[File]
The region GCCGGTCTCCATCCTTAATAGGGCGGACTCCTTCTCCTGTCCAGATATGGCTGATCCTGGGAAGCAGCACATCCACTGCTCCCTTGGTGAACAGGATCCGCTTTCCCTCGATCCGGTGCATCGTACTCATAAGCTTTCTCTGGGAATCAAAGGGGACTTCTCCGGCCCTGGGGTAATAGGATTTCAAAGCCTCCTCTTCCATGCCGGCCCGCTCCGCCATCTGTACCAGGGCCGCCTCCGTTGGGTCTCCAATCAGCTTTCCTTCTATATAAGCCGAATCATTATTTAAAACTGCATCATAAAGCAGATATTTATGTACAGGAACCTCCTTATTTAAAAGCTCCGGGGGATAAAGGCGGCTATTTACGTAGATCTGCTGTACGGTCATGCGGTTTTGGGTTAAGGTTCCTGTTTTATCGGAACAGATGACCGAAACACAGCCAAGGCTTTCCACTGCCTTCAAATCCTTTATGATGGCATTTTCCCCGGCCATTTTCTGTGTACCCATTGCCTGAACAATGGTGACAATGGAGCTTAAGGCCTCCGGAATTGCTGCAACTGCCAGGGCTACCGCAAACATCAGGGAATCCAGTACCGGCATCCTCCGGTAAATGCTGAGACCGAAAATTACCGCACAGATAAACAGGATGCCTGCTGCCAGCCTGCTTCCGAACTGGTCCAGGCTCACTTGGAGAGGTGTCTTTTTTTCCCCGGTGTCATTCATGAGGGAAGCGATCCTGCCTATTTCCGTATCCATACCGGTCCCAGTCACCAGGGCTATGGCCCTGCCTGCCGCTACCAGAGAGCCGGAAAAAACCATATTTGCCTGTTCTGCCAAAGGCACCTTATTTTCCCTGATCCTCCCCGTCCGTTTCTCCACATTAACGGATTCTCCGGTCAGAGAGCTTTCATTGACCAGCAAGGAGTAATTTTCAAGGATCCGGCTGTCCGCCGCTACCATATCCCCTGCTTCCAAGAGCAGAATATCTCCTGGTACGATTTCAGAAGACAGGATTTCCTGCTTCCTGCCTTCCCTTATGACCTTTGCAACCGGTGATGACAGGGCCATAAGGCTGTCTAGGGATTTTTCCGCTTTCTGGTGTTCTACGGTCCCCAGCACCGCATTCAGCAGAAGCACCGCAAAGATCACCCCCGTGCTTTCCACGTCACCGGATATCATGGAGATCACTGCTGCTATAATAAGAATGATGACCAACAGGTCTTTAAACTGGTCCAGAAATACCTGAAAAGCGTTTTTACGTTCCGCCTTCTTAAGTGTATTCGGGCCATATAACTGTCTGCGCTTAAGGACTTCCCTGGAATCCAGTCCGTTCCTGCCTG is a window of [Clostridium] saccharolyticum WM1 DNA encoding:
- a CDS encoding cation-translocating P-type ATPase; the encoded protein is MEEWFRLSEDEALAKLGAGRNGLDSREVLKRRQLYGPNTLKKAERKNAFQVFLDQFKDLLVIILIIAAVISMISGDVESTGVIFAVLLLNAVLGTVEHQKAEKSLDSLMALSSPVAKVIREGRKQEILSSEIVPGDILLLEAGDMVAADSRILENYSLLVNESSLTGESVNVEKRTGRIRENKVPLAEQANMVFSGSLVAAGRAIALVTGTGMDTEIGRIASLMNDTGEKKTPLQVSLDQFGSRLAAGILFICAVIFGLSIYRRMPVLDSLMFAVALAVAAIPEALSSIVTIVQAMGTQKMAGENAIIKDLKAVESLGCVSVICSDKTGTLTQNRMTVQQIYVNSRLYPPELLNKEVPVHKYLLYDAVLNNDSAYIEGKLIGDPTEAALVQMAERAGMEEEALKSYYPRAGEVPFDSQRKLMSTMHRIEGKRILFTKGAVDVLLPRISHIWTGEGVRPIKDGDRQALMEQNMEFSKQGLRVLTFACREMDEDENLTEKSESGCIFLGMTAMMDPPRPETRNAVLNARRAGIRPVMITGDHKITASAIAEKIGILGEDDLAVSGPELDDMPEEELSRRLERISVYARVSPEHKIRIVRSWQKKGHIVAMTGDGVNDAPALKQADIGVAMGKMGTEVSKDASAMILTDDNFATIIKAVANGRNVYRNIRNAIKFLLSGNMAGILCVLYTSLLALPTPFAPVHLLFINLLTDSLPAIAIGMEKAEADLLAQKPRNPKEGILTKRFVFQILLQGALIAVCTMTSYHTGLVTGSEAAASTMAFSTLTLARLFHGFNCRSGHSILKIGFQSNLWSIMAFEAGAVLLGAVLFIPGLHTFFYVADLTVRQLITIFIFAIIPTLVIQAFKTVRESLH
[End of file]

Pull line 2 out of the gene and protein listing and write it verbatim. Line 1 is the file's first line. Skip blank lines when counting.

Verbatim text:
- a CDS encoding cation-translocating P-type ATPase; the encoded protein is MEEWFRLSEDEALAKLGAGRNGLDSREVLKRRQLYGPNTLKKAERKNAFQVFLDQFKDLLVIILIIAAVISMISGDVESTGVIFAVLLLNAVLGTVEHQKAEKSLDSLMALSSPVAKVIREGRKQEILSSEIVPGDILLLEAGDMVAADSRILENYSLLVNESSLTGESVNVEKRTGRIRENKVPLAEQANMVFSGSLVAAGRAIALVTGTGMDTEIGRIASLMNDTGEKKTPLQVSLDQFGSRLAAGILFICAVIFGLSIYRRMPVLDSLMFAVALAVAAIPEALSSIVTIVQAMGTQKMAGENAIIKDLKAVESLGCVSVICSDKTGTLTQNRMTVQQIYVNSRLYPPELLNKEVPVHKYLLYDAVLNNDSAYIEGKLIGDPTEAALVQMAERAGMEEEALKSYYPRAGEVPFDSQRKLMSTMHRIEGKRILFTKGAVDVLLPRISHIWTGEGVRPIKDGDRQALMEQNMEFSKQGLRVLTFACREMDEDENLTEKSESGCIFLGMTAMMDPPRPETRNAVLNARRAGIRPVMITGDHKITASAIAEKIGILGEDDLAVSGPELDDMPEEELSRRLERISVYARVSPEHKIRIVRSWQKKGHIVAMTGDGVNDAPALKQADIGVAMGKMGTEVSKDASAMILTDDNFATIIKAVANGRNVYRNIRNAIKFLLSGNMAGILCVLYTSLLALPTPFAPVHLLFINLLTDSLPAIAIGMEKAEADLLAQKPRNPKEGILTKRFVFQILLQGALIAVCTMTSYHTGLVTGSEAAASTMAFSTLTLARLFHGFNCRSGHSILKIGFQSNLWSIMAFEAGAVLLGAVLFIPGLHTFFYVADLTVRQLITIFIFAIIPTLVIQAFKTVRESLH